Liu, H. et al. (2007) propose a flooding scheme (we name it as 1HI) using the sender-based strategy. The mechanism of 1HI is summarized as follows: when a source node has a message to be flooded, based on the 1-hop neighbour geographical location information, it selects the next-hop retransmission nodes (together called the “forwarding set”) and attaches this set to the message header. After receiving a flooding message for the first time, all receiver nodes verify whether they are in the sender’s forwarding set. Every retransmission node computes its forwarding set in the same manner as the source node does. Then, based on the geographic location information, the receiver node optimizes its forwarding set by removing the nodes covered by the sender node and other lower-ID neighbouring retransmission nodes. After that, it relays the received message with the forwarding set attached. In this manner, the message eventually reaches all nodes in the network. The advantage of the sender-based 1HI flooding scheme is that it uses only 1-hop neighbour information; the protocol is easy to be implemented and has small overhead. However, this scheme has some disadvantages. First, the forwarding set is only locally optimized based on 1-hop neighbour information, and the number of forwarding nodes is relatively high. Second, the forwarding nodes are densely distributed along the network border. Most of the retransmissions broadcasted from network-border nodes are redundant, because their neighbours have already received this message from other previous-hop forwarding nodes.

The redundant transmissions of 1HI are the motivation for the work of Le & Choo (2008a) (called 2HBI). In this paper, the authors improve 1HI by using three rules proposed for deciding to remove a node from the forwarding set. Removing a node from the forwarding set reduces the number of nodes that retransmit a received flooding message. In evaluating performance, they show that their proposed improvement enhances 1HI. However, their scheme needs to collect 2-hops backward information to obtain better results. Collecting additional information could increase communication overhead and is inappropriate in mobile wireless environments where device nodes always move.

Another efficient sender-based flooding scheme is proposed in Liu, X. et al. (2007). The Vertex Forwarding scheme (VFS) guides the flooding procedure using a virtual hexagonal grid. Each node maps itself as a vertex of a hexagonal grid and keeps the knowledge of its adjacent vertex nodes, i.e., the neighbour nodes located at or nearest to adjacent vertices. Before a node broadcasts a message, it attaches the list of adjacent vertex nodes to the message. The nodes in the list are nominated as forwarding nodes. The main mechanism can be understood through the example in Figure 1. We consider the two cases where node A determines its forwarding nodes set F(A):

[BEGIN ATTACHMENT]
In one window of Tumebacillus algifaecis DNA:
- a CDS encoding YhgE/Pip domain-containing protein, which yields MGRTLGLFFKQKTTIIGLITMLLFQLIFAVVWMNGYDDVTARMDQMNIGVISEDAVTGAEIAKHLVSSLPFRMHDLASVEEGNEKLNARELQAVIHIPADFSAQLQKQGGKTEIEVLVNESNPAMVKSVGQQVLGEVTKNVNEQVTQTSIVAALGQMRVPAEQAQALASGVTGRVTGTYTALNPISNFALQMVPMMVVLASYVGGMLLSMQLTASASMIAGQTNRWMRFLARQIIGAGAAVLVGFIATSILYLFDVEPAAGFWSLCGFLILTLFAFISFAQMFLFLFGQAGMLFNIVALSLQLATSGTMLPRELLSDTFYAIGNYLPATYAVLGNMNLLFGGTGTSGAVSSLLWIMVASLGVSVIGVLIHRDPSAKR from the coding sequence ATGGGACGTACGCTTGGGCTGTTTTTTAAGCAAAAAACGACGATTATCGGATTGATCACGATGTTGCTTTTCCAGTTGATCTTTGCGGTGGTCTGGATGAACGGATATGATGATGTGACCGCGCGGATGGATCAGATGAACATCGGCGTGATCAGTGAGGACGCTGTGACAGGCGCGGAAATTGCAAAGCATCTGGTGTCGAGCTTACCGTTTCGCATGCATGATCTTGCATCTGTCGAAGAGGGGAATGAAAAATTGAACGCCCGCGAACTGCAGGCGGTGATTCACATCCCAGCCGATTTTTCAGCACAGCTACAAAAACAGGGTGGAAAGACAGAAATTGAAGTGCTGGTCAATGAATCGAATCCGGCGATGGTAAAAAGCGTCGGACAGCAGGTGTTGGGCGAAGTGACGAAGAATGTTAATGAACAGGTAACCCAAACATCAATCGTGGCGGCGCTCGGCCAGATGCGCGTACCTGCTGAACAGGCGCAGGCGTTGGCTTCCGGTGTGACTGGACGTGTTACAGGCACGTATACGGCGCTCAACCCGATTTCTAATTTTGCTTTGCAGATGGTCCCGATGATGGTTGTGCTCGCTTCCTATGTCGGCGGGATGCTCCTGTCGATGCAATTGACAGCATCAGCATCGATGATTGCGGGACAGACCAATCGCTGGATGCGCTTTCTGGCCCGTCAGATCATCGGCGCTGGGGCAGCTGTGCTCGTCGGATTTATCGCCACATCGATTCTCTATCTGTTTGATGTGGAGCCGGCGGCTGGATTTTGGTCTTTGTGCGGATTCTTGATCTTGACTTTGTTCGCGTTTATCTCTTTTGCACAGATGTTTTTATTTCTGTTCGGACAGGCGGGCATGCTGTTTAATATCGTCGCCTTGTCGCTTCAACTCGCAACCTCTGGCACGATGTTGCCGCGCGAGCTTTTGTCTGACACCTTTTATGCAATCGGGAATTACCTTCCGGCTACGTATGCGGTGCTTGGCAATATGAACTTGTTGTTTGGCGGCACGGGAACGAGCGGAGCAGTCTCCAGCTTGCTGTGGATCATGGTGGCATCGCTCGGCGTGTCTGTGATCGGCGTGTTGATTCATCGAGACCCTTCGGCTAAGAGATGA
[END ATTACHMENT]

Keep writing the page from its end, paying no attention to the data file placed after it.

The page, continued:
1. If A is a source node, three vertex nodes in the direction towards V0, V2, and V4 are nominated as next hop forwarding nodes.
  2. If A is a forwarding node, A selects two forwarding nodes from its forwarding candidates set.

The selection of forwarding nodes is based on direction information in the received flooding message. The efficiency of this scheme is very high; the number of forwarding nodes is close to the benchmark.

Figure 1. Forwarding nodes selection in Vertex forwarding scheme

Figure 1. Forwarding nodes selection in Vertex Forwarding scheme.

In a receiver-based flooding strategy, the Localized Broadcasting algorithm (LBA) proposed by Khabbazian & Bhargava (2008) achieves very high efficiency. The authors show that their proposed localized broadcast algorithms can guarantee a reasonable bound on the number of forwarding nodes. The proposed self-pruning algorithm achieves 100 percent delivery, as well as guarantees a constant approximation ratio to the optimal solution. The algorithm to compute the proposed responsibility condition has near minimal computational complexity. LBA is based on the following responsibility condition: node NA is pruned (has non-forwarding status) if it is not responsible for any of its neighbours. Node NA is not responsible for its neighbour NB if NB has received the message or if there is another node NC such that NC has received the message and NB is closer to NC than NA. Figure 2 shows an example of the algorithm. Node NA has six neighbours. Suppose that NA has received a flooding message from NH. Recall that NA extracts the list of NH’s neighbours from the received message. Therefore, it knows that NE, NF and NG have received the message and NB, NC, and ND have not. Based on the responsibility condition, NA is not required to retransmit the message because: d(NB, NE) < d(NB, NE), d(NC, NF) < d(NC, NA) and d(ND, NG) < d(ND, NA) (or d(ND, NF) < d(ND, NA)), where d(NA, NB) is the Euclidian distance between two nodes NA and NB.

Figure 2. Self-pruning example

Figure 2. Self-pruning example based on responsibility condition.

1.2 Motivation